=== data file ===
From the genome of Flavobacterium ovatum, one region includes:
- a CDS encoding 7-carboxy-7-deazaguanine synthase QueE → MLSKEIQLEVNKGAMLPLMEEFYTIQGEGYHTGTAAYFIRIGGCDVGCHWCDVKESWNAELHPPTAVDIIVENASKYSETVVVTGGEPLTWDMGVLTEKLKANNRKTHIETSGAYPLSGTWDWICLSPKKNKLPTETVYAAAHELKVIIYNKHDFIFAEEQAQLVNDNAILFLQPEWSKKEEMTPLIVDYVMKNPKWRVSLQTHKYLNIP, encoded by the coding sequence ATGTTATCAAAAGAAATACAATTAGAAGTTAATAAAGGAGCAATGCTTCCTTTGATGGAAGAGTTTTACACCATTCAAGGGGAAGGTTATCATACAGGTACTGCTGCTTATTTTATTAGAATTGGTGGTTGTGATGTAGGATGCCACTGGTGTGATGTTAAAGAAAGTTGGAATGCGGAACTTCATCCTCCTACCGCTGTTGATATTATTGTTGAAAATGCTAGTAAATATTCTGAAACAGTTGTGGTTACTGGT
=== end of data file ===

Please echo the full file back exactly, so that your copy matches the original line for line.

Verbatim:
From the genome of Flavobacterium ovatum, one region includes:
- a CDS encoding 7-carboxy-7-deazaguanine synthase QueE → MLSKEIQLEVNKGAMLPLMEEFYTIQGEGYHTGTAAYFIRIGGCDVGCHWCDVKESWNAELHPPTAVDIIVENASKYSETVVVTGGEPLTWDMGVLTEKLKANNRKTHIETSGAYPLSGTWDWICLSPKKNKLPTETVYAAAHELKVIIYNKHDFIFAEEQAQLVNDNAILFLQPEWSKKEEMTPLIVDYVMKNPKWRVSLQTHKYLNIP, encoded by the coding sequence ATGTTATCAAAAGAAATACAATTAGAAGTTAATAAAGGAGCAATGCTTCCTTTGATGGAAGAGTTTTACACCATTCAAGGGGAAGGTTATCATACAGGTACTGCTGCTTATTTTATTAGAATTGGTGGTTGTGATGTAGGATGCCACTGGTGTGATGTTAAAGAAAGTTGGAATGCGGAACTTCATCCTCCTACCGCTGTTGATATTATTGTTGAAAATGCTAGTAAATATTCTGAAACAGTTGTGGTTACTGGT